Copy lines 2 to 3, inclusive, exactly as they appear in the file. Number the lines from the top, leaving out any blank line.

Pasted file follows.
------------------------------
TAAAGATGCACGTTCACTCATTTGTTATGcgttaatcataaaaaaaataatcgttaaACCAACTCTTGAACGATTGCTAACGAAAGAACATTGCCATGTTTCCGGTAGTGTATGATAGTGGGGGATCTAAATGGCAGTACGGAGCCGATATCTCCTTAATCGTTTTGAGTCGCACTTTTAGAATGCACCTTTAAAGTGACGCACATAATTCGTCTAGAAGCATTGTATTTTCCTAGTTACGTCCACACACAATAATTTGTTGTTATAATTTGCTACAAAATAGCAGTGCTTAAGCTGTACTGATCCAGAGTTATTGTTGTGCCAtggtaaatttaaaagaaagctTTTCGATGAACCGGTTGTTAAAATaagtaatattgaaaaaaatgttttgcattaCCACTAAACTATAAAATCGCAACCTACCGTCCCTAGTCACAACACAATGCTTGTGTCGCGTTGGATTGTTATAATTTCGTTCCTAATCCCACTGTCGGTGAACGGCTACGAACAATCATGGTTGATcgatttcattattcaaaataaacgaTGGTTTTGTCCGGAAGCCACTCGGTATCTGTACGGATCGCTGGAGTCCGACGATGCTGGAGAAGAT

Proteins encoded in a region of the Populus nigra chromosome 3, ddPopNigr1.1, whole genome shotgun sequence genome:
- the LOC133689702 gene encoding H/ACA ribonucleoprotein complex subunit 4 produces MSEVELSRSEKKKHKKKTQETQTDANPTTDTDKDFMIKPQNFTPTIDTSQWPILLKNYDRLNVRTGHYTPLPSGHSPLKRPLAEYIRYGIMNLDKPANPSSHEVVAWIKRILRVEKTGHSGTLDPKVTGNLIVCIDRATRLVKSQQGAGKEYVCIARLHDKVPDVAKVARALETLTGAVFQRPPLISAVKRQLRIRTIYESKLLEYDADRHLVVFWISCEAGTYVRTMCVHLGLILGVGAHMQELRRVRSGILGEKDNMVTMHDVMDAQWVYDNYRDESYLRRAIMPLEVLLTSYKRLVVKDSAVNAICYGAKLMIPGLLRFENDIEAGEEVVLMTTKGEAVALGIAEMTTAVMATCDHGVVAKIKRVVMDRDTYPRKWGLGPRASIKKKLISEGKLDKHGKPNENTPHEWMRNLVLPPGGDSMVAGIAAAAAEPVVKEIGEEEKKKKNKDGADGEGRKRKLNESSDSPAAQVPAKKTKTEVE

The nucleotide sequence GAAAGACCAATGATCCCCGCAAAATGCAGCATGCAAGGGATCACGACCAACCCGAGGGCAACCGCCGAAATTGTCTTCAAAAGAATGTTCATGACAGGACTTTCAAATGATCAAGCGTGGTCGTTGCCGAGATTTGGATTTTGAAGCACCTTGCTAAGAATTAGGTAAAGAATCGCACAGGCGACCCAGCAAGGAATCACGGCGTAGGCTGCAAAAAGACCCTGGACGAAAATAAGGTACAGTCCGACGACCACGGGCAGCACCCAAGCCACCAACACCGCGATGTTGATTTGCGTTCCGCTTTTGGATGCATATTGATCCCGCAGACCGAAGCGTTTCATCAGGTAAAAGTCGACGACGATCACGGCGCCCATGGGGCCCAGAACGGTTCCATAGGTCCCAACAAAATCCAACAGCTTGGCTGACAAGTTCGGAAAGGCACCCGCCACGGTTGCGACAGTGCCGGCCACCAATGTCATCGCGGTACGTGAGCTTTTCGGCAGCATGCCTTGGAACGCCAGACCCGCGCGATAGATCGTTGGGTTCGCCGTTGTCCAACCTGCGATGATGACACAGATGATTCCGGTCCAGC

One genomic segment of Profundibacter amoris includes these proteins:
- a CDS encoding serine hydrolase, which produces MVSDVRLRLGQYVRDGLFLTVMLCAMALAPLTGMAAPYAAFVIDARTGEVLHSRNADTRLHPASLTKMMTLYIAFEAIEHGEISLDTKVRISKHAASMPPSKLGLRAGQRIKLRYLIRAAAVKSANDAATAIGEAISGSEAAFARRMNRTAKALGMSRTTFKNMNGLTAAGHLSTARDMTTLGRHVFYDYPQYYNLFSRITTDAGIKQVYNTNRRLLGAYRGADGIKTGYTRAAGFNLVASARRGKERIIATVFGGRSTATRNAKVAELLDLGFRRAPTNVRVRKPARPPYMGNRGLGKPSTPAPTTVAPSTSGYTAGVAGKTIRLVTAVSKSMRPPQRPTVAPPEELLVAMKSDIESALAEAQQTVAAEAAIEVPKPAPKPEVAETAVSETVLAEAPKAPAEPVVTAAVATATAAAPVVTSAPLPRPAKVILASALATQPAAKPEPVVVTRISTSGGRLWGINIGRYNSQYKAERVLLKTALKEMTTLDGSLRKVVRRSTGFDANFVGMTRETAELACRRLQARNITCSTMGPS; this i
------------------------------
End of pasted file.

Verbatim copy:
Proteins encoded in a region of the Populus nigra chromosome 3, ddPopNigr1.1, whole genome shotgun sequence genome:
- the LOC133689702 gene encoding H/ACA ribonucleoprotein complex subunit 4 produces MSEVELSRSEKKKHKKKTQETQTDANPTTDTDKDFMIKPQNFTPTIDTSQWPILLKNYDRLNVRTGHYTPLPSGHSPLKRPLAEYIRYGIMNLDKPANPSSHEVVAWIKRILRVEKTGHSGTLDPKVTGNLIVCIDRATRLVKSQQGAGKEYVCIARLHDKVPDVAKVARALETLTGAVFQRPPLISAVKRQLRIRTIYESKLLEYDADRHLVVFWISCEAGTYVRTMCVHLGLILGVGAHMQELRRVRSGILGEKDNMVTMHDVMDAQWVYDNYRDESYLRRAIMPLEVLLTSYKRLVVKDSAVNAICYGAKLMIPGLLRFENDIEAGEEVVLMTTKGEAVALGIAEMTTAVMATCDHGVVAKIKRVVMDRDTYPRKWGLGPRASIKKKLISEGKLDKHGKPNENTPHEWMRNLVLPPGGDSMVAGIAAAAAEPVVKEIGEEEKKKKNKDGADGEGRKRKLNESSDSPAAQVPAKKTKTEVE